n the camera.

There are different
types of
data media
.
Today the most usual is
relocatable

media, which can be overwritten, for instance

magnetic
disks and ”flash memory” cards
.
There is one significant difference between these two. Magnetic disks have
mov
eable
parts, while the ”flash memory” cards do not. “Flash memory” cards are lighter, smaller and less
exposed to damage
, but they are more expensive and currently they
cannot store as much data as the
magnetic
disks. Today a number of “flash memory” card
s are available on the market.
Often the camera
manufacturer

has
its own special card which
cannot be used in devices

produced by other manufacturers
.
Fig.

1.4.1
illustrates a

Memory Stick
card mad
e

by
Sony.




Figur
e

1.4.1 Sony Memory Stick
for
data
st
or
age

in

digital
cameras
.

Notice the size approximately

5 cm * 2 cm *
0.3 cm.
These small cards made by
Sony
can store up to

128 M
B
. Dennis P. Curtin

http://www.shortcourses.com/

There are a number of different

data
storage
media, as mentioned earlier. These will not be covered in this lesson.
A summary is available on this web page
:
http://www.shortcourses.com/choosing/storage/06.htm#


1.4.
2
Image compression

Non
-
compressed digital

image
files easily become

very large
,
occupying

too much of the
storage capacity
.
Currently d
igital

still frame cameras

might
have more than 3 million pixels

(resolution)
.
Consequently, an image
of which each pixe
l is stored using
24 bit
or

3 byte
,

will need
9 MB

of storage capacity
,
if not compressed before
storing it. Image compression is an important part of d
igital image processing
, which will be in focus in lessons
later on.


Image compression may be divided i
nto two main
categories



lossless compression and lossy compression
.
In
lossless compression the compression is such that the code used to code/compress the original image is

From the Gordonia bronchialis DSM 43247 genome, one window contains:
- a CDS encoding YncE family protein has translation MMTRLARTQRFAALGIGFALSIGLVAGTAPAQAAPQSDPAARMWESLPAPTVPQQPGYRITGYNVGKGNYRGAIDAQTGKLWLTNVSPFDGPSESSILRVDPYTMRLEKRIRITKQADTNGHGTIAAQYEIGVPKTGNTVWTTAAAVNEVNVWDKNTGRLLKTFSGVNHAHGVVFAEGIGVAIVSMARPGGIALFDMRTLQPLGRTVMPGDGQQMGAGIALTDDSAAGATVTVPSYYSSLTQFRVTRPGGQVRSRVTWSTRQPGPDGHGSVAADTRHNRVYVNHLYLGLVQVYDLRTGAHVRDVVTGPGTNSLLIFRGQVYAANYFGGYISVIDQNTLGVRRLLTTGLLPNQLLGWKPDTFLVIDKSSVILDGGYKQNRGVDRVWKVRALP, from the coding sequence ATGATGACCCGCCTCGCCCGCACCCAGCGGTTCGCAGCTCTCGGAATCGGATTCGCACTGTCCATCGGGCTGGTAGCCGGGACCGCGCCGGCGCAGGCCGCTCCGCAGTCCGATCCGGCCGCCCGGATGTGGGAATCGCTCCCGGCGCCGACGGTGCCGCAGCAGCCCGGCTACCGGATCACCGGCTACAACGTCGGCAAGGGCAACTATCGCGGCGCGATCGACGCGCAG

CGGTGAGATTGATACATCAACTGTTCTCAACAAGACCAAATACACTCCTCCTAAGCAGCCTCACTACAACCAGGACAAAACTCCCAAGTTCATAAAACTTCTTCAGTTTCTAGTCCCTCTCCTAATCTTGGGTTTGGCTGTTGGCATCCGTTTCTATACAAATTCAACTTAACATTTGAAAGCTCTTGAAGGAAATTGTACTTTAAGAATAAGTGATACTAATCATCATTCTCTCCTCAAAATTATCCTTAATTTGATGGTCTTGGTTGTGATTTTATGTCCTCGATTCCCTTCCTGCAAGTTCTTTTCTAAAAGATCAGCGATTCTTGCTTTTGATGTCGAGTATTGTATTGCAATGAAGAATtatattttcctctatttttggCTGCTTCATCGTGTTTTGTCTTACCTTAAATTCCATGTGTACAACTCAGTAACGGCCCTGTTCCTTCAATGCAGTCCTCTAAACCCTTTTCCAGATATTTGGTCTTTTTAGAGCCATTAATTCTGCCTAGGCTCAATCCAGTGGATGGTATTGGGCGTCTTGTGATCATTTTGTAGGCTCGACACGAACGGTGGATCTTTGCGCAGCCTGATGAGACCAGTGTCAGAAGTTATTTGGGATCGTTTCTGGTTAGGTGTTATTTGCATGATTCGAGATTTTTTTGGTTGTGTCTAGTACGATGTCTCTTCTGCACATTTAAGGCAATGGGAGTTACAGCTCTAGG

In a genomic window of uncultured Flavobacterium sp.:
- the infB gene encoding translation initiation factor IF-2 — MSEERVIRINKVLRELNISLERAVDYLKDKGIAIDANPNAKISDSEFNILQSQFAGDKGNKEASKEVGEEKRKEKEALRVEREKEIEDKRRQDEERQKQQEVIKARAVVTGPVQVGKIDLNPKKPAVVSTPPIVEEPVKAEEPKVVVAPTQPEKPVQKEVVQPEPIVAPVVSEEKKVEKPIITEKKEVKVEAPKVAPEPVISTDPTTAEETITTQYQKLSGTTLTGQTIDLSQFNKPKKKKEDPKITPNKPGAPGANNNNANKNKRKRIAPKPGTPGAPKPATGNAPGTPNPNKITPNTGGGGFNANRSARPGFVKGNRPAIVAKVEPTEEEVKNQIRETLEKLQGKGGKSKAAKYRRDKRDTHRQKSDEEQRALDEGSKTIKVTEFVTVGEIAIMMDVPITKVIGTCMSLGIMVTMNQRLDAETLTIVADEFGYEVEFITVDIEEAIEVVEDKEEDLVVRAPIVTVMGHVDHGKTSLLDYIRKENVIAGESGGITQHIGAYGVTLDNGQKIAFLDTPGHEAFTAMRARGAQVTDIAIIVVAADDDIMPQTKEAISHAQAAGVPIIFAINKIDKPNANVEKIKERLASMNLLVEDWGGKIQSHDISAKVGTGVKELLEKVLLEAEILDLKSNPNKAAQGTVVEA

reversible,
making it possible to decode/decompress

the coded/compressed/packed
image
, thus getting
back
the
Copyright:
Jan H.

Nilsen
/TISIP


Programming


Develop a small program

9

original image.

From l
ossy compress
ed images it is not possible by decoding/decompressing to reconstruct the
original image
.

1.4.3 Still

image

file
formats
:


Most digital cameras compress image files to reduce the size of the i
mage files, thus making
space

for more
image files on the
storage device

in the digital camera
.
The most usual file
formats

are
:

Non
-
compressed images
:

RAW,
no reduction of the original size of the image

Lossless compression
:

GIF
and

TIFF,
reduces t
he size of the original image to approximately

1/2
-
1/10

Lossy compression
:


JPEG,
reduces the size of the original image to approximately

1/10
to

1/40

JPEG (Joint Photographic Expert Group)
used in

JFIF file
s

(JPEG File Interchange Format)
is the curre
nt ISO
standard for loss
y

image compression
.
Some cameras offer the possibility to choose level of compression before
storing the image file.

The higher the level of compression
used
the more information is
lost
,
and the images get
more blurred and degrade
d
.
Fig.

1.4.2
consists of an enlarged
part

of a

JPEG

image stored with the
lowest
level
of compression
a),
and the
highest

level of compression

b).







1.4.2 a)







1.4.2 b)

Copyright:
Jan H.

Nilsen
/TISIP


Programming


Develop a small program

10

Figur
e

1.4.1
Enlarged part

of a
JPEG
image
. a)
lowest level of compression
, b)
highest level of compression
.

Dennis P. Curtin
http://www.shortcourses.com/

Image
b)
is clearly ”worse” than

a).
Further,
b)
is divided into squares consisting of

8 * 8
single pixels. This
because the im
age compression is done
based on

blocks

of
8

* 8
pixels, and these blocks are visible when
enlarging the image
significantly
.


Warning
:

Sometimes when storing a
JPEG
image as a
JPEG
image
a second time
,

the compressed image may be
compressed once more
/a th
ird time
.
Consequently, the quality
/
resolution

of the image will be reduced further.
By
repeating this storing process a certain number of times the image will become completely degraded.
Consequently, i
f you work with a
JPEG image you need to store severa
l times before finishing, then use a GIF or
TIFF format for
intermediate storing
.


1.4.4
Video im
age format
s

MPEG (Motion Pictures Expert Group) is a compressed sound/video format. MPEG
-
1 is developed for systems
which use non
-
interlaced display screens. N
on
-